Mortgage lender HDFC Ltd’s CEO Keki Mistry on Saturday said the “worst is behind us” and the economic recovery has been faster than expected.
Stating that the December quarter growth could outperform the expansion logged in the corresponding quarter a year ago, Mistry said that the Indian economy has shown its resiliency.
Benign interest rate regime will continue going forward and that rates will go up only after economic activity gathers more pace and inflation pressure rises, Mistry, vice chairman and CEO, HDFC Ltd, said at an online dialogue organised by the All India Management Association (AIMA).
He, however, said that interest rates have bottomed out.
The government should identify the job creating sectors and address their issues on priority, AIMA said in a release quoting him.
Mistry said housing and real estate sector is the biggest employer in the economy after agriculture, and that 80 per cent of the workforce in the sector require minimal skills.
He also sought priority support for the manufacturing sectors.
Talking about the repayment issues in the housing and the real estate sector, Mistry said that he expected non-performing loans to be in single digits.
The veteran financial sector player also said that most of the job losses during COVID-19 were confined to low-income workers and the job losses for the kind of people who borrow money were not alarming.
The non-performing individual loans could be in the range of 2.5-4 per cent, which is also the extent of loans that the RBI has allowed to restructure, Mistry added.
On the economic condition, Mistry said the Indian economy had proved to be resilient.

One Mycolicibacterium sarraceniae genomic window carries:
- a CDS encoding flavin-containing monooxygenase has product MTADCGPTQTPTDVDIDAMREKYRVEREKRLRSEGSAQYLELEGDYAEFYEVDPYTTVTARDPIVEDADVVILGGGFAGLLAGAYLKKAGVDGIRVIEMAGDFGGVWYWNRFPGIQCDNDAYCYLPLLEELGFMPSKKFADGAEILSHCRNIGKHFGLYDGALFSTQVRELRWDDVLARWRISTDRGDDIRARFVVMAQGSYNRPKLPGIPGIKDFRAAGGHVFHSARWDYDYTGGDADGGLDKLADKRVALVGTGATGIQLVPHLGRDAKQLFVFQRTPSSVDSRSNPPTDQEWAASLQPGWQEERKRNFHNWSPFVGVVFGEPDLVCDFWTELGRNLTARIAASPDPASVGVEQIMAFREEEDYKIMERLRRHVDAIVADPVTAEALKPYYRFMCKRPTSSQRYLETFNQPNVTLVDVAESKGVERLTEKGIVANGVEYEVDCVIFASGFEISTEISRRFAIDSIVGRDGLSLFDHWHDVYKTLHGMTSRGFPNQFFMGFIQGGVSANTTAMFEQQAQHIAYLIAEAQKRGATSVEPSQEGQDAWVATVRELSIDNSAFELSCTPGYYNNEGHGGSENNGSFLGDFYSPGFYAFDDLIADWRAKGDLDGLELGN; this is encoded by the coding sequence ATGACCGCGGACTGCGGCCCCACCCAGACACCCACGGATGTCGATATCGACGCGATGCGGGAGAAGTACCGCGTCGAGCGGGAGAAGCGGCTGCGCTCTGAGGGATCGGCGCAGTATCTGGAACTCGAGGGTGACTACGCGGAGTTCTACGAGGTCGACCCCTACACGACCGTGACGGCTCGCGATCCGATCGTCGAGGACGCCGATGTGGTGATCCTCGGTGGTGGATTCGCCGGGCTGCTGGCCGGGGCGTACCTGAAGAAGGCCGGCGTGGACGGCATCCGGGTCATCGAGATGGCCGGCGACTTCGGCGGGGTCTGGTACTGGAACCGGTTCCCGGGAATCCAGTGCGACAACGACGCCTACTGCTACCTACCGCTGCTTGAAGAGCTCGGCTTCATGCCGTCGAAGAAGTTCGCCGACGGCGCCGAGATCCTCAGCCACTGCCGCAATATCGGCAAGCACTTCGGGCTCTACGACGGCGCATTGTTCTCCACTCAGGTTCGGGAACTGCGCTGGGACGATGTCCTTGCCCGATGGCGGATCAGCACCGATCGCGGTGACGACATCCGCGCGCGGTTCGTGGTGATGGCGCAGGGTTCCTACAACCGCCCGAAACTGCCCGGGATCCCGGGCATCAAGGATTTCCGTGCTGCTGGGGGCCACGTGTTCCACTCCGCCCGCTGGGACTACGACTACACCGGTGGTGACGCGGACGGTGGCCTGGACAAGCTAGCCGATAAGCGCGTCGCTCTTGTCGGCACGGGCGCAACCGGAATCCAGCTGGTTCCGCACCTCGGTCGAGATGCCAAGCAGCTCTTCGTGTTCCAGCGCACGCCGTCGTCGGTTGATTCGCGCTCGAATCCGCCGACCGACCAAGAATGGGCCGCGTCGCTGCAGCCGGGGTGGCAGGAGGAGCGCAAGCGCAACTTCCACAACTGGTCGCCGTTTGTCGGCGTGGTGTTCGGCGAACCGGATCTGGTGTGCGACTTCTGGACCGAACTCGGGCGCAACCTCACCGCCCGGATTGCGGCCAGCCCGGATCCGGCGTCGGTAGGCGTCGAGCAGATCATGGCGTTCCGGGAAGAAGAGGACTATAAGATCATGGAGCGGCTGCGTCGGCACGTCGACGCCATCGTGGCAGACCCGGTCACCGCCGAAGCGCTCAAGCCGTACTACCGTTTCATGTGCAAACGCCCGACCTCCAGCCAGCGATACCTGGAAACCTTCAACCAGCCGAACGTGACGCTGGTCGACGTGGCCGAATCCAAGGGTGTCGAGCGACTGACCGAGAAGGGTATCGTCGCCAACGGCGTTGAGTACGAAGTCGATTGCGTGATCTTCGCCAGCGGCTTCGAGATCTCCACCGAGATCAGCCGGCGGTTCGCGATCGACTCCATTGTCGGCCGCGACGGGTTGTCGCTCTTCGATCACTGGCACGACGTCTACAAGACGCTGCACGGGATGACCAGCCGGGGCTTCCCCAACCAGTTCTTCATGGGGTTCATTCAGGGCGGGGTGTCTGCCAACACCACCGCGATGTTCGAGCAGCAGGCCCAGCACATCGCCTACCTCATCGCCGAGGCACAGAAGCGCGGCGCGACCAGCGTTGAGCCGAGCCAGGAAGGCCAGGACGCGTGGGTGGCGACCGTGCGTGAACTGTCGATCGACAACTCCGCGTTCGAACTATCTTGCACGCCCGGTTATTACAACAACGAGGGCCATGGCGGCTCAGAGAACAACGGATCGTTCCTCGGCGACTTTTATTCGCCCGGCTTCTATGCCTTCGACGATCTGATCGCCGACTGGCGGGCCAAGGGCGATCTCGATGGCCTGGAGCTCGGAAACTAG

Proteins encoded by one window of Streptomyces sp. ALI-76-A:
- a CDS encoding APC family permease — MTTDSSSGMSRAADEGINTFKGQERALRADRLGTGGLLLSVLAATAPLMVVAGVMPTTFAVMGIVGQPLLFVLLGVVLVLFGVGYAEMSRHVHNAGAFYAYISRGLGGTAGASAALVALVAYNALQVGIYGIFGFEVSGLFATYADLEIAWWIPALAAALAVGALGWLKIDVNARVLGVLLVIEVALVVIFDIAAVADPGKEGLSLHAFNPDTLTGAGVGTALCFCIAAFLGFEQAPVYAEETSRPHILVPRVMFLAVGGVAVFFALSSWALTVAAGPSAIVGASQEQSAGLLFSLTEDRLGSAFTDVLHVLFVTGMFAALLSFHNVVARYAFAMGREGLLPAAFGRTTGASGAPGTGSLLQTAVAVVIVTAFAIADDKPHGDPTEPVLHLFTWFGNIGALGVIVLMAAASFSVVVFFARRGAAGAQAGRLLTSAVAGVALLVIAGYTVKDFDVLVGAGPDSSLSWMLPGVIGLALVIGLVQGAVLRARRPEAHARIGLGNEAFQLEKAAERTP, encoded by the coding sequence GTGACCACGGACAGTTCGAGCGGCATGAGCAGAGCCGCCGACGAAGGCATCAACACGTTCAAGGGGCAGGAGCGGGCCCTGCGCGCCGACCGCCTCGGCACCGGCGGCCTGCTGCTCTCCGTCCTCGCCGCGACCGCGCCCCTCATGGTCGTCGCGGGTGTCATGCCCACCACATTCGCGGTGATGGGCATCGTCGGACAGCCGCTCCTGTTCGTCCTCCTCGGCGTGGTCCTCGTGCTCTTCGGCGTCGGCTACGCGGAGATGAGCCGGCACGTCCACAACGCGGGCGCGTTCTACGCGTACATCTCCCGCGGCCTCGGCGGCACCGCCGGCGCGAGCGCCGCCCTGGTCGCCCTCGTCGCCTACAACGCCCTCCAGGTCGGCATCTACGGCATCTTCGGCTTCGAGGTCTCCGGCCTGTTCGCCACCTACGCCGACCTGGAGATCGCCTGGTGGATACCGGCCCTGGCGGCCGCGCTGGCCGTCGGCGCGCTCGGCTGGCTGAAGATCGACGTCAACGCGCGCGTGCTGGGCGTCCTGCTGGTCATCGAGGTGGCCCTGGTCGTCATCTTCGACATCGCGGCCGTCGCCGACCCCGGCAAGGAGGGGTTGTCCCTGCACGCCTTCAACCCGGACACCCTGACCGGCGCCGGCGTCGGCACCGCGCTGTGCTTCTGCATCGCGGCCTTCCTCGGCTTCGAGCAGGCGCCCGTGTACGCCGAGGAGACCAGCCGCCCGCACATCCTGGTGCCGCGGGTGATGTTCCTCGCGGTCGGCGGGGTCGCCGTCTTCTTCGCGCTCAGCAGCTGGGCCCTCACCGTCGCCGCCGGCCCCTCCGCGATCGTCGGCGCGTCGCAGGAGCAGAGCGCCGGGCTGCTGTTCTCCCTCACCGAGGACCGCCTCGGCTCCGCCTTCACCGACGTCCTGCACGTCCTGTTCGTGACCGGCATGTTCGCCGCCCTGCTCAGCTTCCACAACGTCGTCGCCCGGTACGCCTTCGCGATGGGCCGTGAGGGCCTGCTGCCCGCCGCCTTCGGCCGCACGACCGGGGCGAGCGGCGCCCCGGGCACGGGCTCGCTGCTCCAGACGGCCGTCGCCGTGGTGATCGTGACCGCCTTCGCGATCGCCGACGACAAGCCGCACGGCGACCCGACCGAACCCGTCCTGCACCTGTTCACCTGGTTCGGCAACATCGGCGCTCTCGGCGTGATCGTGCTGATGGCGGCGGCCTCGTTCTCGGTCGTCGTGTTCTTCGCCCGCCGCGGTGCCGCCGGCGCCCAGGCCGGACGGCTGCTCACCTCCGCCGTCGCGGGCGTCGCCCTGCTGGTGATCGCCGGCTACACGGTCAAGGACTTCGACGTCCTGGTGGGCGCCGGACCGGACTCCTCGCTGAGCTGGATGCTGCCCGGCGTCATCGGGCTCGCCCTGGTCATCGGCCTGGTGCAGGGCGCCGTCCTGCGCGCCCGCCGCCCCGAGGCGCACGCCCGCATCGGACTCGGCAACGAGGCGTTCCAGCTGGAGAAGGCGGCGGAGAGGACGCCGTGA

“The worst is behind us and the recovery has been faster than expected. By the end of December, the economy would be at the pre-COVID levels for most sectors. The December quarter growth could be better than the growth in the December quarter last year,” he said.
However, Mistry qualified his optimism saying that a lot depended on whether another virus wave hits in the winter. Still, he said, the government was aware that India could not afford another lockdown.
Job creation and leaving money in the hands of the people should be the top two priorities of the government, Mistry said.
Consumption being 60 per cent of the Indian economy, the recovery and growth efforts have to be led by boosting consumption, he said.
“The cost of lowering taxes would not be too high whereas the benefits from higher consumption would far outweigh the revenue loss to the government. While the corporate tax rates had gone down, the peak rate for individual tax rate had gone up from 35 per cent to 44 per cent,” Mistry said.
Among others, Harsh Pati Singhania, President AIMA and Vice Chairman and Managing Director, JK Paper Ltd, said that interest rates could still be lowered a little to stimulate the economy.
Singhania said there was a desperate need for creating demand.
“The government needs to be bold at this point of time. Economic theory is one thing, but we need things to happen on the ground right now,” he said.
Kirloskar Brothers Chairman and Managing Director Sanjay Kirloskar said the economy was slowing down even before COVID-19 and the September performance of many sectors was better than that in the same month last year, the release said.
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